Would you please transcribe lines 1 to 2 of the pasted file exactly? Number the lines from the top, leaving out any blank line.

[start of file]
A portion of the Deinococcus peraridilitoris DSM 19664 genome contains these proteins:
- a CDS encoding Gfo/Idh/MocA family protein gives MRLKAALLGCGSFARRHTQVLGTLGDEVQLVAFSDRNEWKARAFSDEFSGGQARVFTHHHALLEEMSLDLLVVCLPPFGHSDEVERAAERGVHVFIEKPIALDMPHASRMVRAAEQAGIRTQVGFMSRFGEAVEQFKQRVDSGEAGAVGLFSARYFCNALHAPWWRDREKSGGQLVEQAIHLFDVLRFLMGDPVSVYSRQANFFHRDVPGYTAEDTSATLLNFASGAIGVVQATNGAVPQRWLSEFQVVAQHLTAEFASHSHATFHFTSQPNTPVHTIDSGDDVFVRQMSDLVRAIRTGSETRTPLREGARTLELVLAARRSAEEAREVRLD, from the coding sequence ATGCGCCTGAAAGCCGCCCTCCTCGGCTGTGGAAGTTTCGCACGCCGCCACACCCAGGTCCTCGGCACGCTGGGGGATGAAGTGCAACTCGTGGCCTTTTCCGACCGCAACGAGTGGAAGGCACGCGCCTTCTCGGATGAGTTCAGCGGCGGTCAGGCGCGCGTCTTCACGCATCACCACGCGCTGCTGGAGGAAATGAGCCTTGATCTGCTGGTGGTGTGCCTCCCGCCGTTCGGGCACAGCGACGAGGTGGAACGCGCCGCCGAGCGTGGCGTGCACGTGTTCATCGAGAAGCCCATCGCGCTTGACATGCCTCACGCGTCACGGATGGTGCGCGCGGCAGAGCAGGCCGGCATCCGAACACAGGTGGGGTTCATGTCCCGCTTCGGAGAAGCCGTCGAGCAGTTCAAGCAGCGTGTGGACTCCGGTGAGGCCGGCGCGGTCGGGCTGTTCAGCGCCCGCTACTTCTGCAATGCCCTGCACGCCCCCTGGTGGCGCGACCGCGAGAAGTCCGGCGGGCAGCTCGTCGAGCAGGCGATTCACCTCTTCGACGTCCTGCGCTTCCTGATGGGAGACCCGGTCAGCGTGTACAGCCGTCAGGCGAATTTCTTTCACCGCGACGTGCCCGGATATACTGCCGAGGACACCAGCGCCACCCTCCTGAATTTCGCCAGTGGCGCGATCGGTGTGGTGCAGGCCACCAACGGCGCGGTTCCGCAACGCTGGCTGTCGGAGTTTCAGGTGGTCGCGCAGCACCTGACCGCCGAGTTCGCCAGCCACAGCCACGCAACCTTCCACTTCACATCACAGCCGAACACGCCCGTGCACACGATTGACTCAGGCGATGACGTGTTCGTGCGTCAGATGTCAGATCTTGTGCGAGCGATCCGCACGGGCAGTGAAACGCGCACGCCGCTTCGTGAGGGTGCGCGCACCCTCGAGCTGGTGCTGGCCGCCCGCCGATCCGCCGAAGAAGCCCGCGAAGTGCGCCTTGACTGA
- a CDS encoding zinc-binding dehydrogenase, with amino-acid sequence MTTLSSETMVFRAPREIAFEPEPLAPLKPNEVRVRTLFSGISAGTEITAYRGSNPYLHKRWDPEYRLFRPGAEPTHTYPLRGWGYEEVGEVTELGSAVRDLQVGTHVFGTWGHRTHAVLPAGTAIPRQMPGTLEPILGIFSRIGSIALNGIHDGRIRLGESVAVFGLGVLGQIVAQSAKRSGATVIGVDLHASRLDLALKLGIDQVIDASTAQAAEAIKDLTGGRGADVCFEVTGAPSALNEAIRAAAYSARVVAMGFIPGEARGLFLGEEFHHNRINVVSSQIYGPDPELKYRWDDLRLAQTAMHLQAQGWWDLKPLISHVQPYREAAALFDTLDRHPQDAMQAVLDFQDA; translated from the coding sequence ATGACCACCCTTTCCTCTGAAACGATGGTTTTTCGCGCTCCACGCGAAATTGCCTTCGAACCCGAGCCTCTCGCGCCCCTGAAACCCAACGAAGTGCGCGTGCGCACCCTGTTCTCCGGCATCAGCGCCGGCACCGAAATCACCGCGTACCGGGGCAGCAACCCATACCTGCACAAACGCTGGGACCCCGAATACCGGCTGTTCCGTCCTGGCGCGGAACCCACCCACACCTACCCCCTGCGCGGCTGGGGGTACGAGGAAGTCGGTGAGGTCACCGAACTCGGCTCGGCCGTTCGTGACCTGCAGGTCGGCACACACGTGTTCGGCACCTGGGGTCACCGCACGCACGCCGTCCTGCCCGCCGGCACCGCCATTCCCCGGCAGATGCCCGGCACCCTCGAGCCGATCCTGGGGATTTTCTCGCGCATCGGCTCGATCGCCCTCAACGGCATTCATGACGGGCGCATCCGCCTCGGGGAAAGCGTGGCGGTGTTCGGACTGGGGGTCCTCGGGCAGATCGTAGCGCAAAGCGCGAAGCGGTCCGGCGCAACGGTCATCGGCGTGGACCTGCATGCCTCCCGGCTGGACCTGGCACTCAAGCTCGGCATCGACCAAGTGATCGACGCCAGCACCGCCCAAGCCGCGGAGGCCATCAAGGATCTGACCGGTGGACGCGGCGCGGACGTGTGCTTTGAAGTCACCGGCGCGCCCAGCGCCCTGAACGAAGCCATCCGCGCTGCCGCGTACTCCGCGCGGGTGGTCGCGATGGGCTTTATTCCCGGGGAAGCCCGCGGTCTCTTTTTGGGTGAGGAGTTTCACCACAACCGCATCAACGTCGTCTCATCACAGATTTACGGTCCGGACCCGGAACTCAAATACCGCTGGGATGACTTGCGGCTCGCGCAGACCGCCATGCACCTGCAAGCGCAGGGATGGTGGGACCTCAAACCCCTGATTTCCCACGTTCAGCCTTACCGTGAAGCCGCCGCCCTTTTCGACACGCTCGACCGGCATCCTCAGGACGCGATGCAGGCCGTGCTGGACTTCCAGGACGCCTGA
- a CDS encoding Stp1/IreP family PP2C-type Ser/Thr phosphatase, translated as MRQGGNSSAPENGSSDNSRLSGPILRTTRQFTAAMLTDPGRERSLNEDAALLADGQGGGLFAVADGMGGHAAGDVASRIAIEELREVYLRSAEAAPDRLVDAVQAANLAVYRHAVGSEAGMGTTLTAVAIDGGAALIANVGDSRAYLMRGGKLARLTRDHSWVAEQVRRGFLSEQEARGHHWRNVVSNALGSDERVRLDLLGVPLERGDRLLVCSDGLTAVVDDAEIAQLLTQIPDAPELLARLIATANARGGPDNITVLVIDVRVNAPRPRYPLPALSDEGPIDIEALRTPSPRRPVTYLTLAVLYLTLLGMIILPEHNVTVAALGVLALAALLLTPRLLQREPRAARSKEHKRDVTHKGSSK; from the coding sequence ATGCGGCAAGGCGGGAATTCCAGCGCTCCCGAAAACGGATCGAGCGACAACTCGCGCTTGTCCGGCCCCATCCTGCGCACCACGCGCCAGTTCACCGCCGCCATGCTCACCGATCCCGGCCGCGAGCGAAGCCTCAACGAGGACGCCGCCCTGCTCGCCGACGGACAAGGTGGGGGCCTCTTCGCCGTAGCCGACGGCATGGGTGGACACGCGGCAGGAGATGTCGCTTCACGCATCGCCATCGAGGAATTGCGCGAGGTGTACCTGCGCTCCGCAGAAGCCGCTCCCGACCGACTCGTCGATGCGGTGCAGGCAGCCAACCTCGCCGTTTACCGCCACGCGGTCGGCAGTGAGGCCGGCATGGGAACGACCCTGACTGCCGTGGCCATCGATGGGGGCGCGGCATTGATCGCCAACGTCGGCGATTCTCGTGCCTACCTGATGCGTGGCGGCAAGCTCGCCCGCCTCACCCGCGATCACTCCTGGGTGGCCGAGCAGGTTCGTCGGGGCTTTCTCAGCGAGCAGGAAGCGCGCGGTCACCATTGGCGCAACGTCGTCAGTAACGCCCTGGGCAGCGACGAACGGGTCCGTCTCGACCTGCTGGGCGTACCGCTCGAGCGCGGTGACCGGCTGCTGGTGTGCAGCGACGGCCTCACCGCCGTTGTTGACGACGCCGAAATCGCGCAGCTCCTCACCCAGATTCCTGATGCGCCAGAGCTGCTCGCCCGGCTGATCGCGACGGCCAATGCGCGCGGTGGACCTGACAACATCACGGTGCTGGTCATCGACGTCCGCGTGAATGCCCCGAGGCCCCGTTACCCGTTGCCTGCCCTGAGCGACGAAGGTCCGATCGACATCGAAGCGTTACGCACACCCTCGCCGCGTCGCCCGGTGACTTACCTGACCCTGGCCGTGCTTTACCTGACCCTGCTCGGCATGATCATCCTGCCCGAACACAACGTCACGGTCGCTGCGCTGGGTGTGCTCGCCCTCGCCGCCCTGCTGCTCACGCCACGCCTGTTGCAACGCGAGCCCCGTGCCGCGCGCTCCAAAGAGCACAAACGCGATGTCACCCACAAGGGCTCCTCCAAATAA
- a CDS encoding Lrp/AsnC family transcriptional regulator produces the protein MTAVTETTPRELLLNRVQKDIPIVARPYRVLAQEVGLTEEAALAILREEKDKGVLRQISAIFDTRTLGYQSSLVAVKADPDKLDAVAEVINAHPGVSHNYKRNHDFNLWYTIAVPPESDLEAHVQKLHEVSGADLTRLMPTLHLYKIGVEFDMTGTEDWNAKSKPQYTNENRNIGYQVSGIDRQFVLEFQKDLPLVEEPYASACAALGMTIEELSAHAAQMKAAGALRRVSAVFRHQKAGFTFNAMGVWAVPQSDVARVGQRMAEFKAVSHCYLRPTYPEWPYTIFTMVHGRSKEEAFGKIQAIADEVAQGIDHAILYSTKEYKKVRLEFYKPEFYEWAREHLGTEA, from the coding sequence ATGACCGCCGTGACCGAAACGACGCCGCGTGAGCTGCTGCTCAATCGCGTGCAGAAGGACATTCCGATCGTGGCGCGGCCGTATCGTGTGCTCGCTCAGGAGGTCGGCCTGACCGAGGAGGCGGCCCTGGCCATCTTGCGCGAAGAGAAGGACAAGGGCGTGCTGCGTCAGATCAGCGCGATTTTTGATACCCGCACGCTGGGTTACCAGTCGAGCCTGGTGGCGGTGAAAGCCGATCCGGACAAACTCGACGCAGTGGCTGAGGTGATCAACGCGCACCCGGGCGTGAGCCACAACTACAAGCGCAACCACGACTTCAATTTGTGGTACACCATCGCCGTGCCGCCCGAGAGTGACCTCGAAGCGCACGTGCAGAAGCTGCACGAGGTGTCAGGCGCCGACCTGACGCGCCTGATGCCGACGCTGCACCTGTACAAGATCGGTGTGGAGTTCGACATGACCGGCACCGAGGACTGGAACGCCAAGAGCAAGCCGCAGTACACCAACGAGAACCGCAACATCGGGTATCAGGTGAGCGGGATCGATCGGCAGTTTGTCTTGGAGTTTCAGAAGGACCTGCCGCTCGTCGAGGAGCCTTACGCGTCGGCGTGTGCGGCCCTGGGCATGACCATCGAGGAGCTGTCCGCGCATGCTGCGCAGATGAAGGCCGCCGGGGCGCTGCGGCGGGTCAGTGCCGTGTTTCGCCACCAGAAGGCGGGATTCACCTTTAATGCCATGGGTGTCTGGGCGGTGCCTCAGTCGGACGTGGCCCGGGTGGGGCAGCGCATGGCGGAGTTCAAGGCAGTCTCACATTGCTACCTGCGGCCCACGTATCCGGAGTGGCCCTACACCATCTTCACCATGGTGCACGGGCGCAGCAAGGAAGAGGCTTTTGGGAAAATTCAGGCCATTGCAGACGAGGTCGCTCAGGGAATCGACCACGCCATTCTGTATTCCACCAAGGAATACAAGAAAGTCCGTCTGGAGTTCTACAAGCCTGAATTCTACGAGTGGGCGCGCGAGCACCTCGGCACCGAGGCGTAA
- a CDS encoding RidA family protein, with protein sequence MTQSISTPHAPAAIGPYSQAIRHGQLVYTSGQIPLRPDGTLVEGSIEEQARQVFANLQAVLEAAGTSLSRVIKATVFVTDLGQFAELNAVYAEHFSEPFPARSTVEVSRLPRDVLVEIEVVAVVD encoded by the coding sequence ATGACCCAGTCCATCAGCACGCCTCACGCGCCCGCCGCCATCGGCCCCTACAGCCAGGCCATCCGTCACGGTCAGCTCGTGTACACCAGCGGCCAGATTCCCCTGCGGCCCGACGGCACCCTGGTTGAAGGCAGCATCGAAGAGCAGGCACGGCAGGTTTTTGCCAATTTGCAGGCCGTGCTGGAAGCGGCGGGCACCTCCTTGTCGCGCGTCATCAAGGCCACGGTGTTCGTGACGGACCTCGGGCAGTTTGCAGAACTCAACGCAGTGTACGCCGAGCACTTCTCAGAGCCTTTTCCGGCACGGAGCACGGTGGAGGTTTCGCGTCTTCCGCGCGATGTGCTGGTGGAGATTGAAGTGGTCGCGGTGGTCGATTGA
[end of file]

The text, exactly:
A portion of the Deinococcus peraridilitoris DSM 19664 genome contains these proteins:
- a CDS encoding Gfo/Idh/MocA family protein gives MRLKAALLGCGSFARRHTQVLGTLGDEVQLVAFSDRNEWKARAFSDEFSGGQARVFTHHHALLEEMSLDLLVVCLPPFGHSDEVERAAERGVHVFIEKPIALDMPHASRMVRAAEQAGIRTQVGFMSRFGEAVEQFKQRVDSGEAGAVGLFSARYFCNALHAPWWRDREKSGGQLVEQAIHLFDVLRFLMGDPVSVYSRQANFFHRDVPGYTAEDTSATLLNFASGAIGVVQATNGAVPQRWLSEFQVVAQHLTAEFASHSHATFHFTSQPNTPVHTIDSGDDVFVRQMSDLVRAIRTGSETRTPLREGARTLELVLAARRSAEEAREVRLD, from the coding sequence ATGCGCCTGAAAGCCGCCCTCCTCGGCTGTGGAAGTTTCGCACGCCGCCACACCCAGGTCCTCGGCACGCTGGGGGATGAAGTGCAACTCGTGGCCTTTTCCGACCGCAACGAGTGGAAGGCACGCGCCTTCTCGGATGAGTTCAGCGGCGGTCAGGCGCGCGTCTTCACGCATCACCACGCGCTGCTGGAGGAAATGAGCCTTGATCTGCTGGTGGTGTGCCTCCCGCCGTTCGGGCACAGCGACGAGGTGGAACGCGCCGCCGAGCGTGGCGTGCACGTGTTCATCGAGAAGCCCATCGCGCTTGACATGCCTCACGCGTCACGGATGGTGCGCGCGGCAGAGCAGGCCGGCATCCGAACACAGGTGGGGTTCATGTCCCGCTTCGGAGAAGCCGTCGAGCAGTTCAAGCAGCGTGTGGACTCCGGTGAGGCCGGCGCGGTCGGGCTGTTCAGCGCCCGCTACTTCTGCAATGCCCTGCACGCCCCCTGGTGGCGCGACCGCGAGAAGTCCGGCGGGCAGCTCGTCGAGCAGGCGATTCACCTCTTCGACGTCCTGCGCTTCCTGATGGGAGACCCGGTCAGCGTGTACAGCCGTCAGGCGAATTTCTTTCACCGCGACGTGCCCGGATATACTGCCGAGGACACCAGCGCCACCCTCCTGAATTTCGCCAGTGGCGCGATCGGTGTGGTGCAGGCCACCAACGGCGCGGTTCCGCAACGCTGGCTGTCGGAGTTTCAGGTGGTCGCGCAGCACCTGACCGCCGAGTTCGCCAGCCACAGCCACGCAACCTTCCACTTCACATCACAGCCGAACACGCCCGTGCACACGATTGACTCAGGCGATGACGTGTTCGTGCGTCAGATGTCAGATCTTGTGCGAGCGATCCGCACGGGCAGTGAAACGCGCACGCCGCTTCGTGAGGGTGCGCGCACCCTCGAGCTGGTGCTGGCCGCCCGCCGATCCGCCGAAGAAGCCCGCGAAGTGCGCCTTGACTGA